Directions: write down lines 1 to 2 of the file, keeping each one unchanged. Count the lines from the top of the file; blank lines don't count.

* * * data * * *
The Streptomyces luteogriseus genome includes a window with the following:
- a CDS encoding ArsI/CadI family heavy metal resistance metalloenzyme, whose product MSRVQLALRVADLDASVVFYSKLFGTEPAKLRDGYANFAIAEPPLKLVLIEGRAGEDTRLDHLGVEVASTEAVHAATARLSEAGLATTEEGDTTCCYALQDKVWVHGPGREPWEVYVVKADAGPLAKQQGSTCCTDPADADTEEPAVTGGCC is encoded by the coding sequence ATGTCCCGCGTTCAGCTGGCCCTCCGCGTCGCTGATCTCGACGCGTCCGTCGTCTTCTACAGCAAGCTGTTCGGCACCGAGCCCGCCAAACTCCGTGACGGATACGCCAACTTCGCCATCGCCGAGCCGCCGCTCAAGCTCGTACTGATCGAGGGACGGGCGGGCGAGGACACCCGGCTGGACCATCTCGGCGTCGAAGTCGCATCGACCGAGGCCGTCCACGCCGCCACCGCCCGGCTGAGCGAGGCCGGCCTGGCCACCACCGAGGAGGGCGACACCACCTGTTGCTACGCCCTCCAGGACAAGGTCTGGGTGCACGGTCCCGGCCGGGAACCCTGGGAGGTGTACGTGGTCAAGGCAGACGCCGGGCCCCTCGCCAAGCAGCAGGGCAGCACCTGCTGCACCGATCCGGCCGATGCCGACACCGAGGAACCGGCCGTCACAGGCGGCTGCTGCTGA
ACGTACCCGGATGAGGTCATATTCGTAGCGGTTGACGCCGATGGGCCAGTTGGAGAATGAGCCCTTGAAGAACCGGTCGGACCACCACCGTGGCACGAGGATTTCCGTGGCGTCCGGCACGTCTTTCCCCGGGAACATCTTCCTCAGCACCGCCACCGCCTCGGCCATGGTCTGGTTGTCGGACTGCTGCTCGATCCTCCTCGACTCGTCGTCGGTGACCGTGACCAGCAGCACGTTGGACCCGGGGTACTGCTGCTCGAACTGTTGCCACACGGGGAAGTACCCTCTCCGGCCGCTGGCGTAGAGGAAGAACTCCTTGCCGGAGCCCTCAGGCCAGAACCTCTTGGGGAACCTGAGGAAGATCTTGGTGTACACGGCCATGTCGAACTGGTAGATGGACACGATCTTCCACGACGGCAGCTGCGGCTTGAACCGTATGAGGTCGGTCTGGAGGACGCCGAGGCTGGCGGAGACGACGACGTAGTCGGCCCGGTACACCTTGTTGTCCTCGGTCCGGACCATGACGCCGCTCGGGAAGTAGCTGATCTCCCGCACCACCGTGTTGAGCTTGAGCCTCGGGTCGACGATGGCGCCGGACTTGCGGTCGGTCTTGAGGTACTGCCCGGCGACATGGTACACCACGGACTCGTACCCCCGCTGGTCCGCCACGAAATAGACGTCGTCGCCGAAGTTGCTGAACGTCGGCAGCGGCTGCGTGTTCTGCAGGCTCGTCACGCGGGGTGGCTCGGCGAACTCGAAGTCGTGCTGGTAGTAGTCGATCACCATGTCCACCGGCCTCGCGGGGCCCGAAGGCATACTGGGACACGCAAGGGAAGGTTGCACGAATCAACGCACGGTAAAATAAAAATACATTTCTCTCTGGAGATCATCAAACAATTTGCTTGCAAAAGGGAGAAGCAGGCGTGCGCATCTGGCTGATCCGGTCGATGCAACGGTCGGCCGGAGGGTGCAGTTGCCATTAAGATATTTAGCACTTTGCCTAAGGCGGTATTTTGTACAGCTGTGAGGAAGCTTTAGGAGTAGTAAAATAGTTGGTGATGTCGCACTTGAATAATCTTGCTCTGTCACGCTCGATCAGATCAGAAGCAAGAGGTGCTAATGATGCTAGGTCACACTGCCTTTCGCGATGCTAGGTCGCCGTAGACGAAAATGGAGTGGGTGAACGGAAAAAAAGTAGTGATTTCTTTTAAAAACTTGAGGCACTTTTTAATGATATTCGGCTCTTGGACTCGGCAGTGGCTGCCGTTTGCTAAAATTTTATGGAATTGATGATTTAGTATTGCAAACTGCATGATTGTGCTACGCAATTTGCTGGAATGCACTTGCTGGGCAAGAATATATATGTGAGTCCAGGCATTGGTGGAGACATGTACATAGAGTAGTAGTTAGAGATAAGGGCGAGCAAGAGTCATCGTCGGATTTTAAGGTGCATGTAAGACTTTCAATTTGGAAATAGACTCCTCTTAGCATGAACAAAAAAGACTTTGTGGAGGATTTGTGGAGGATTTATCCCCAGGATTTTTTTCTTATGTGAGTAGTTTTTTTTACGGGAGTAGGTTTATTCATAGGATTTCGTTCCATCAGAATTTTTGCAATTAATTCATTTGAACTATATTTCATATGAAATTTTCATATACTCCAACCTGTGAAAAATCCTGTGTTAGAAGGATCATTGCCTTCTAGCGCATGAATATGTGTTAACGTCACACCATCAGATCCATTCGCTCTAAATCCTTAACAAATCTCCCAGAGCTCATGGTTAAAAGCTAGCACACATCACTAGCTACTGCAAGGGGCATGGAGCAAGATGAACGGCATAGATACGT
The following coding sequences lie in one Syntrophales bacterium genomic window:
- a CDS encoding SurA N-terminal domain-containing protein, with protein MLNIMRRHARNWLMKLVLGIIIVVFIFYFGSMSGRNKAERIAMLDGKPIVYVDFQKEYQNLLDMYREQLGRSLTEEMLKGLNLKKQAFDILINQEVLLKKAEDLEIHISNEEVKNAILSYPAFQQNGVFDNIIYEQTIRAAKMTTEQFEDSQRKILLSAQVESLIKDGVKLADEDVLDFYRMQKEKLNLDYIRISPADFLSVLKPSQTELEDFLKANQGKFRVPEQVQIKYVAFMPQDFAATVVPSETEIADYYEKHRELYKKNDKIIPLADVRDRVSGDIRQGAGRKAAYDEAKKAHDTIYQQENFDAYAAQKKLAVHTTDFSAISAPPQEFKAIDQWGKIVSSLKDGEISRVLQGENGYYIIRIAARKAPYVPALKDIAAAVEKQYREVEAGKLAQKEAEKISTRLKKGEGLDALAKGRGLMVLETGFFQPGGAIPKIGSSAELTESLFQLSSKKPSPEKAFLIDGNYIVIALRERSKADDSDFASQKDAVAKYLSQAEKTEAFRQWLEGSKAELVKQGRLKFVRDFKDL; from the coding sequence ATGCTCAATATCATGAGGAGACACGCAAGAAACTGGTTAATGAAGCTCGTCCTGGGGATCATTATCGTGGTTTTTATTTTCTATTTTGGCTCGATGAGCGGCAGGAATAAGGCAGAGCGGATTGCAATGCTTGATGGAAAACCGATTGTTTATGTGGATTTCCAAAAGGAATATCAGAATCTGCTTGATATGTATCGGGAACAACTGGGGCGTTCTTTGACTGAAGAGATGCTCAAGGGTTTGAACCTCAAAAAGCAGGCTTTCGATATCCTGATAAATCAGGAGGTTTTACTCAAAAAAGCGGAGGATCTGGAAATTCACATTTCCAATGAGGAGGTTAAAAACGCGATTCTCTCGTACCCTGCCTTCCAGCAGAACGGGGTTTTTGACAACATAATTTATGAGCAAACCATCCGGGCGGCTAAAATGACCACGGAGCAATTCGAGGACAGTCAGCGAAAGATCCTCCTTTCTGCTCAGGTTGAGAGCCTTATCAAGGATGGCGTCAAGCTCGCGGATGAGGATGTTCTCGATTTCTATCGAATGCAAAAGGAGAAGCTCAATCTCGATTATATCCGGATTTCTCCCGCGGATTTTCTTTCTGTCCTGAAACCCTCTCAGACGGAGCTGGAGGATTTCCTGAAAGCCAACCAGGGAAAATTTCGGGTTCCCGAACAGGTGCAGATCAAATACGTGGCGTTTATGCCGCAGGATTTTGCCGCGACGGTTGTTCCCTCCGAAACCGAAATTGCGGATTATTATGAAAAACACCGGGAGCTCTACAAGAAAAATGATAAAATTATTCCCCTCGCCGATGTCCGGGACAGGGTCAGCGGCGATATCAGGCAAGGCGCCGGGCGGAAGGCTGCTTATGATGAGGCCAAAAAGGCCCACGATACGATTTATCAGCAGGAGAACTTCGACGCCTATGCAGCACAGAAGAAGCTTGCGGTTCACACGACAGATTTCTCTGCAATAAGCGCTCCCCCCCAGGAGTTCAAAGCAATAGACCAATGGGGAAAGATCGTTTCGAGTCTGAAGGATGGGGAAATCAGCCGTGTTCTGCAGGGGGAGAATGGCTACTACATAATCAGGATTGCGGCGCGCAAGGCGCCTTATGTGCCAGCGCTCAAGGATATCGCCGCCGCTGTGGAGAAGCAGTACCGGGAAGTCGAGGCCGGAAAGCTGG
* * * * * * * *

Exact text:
The Streptomyces luteogriseus genome includes a window with the following:
- a CDS encoding ArsI/CadI family heavy metal resistance metalloenzyme, whose product MSRVQLALRVADLDASVVFYSKLFGTEPAKLRDGYANFAIAEPPLKLVLIEGRAGEDTRLDHLGVEVASTEAVHAATARLSEAGLATTEEGDTTCCYALQDKVWVHGPGREPWEVYVVKADAGPLAKQQGSTCCTDPADADTEEPAVTGGCC is encoded by the coding sequence ATGTCCCGCGTTCAGCTGGCCCTCCGCGTCGCTGATCTCGACGCGTCCGTCGTCTTCTACAGCAAGCTGTTCGGCACCGAGCCCGCCAAACTCCGTGACGGATACGCCAACTTCGCCATCGCCGAGCCGCCGCTCAAGCTCGTACTGATCGAGGGACGGGCGGGCGAGGACACCCGGCTGGACCATCTCGGCGTCGAAGTCGCATCGACCGAGGCCGTCCACGCCGCCACCGCCCGGCTGAGCGAGGCCGGCCTGGCCACCACCGAGGAGGGCGACACCACCTGTTGCTACGCCCTCCAGGACAAGGTCTGGGTGCACGGTCCCGGCCGGGAACCCTGGGAGGTGTACGTGGTCAAGGCAGACGCCGGGCCCCTCGCCAAGCAGCAGGGCAGCACCTGCTGCACCGATCCGGCCGATGCCGACACCGAGGAACCGGCCGTCACAGGCGGCTGCTGCTGA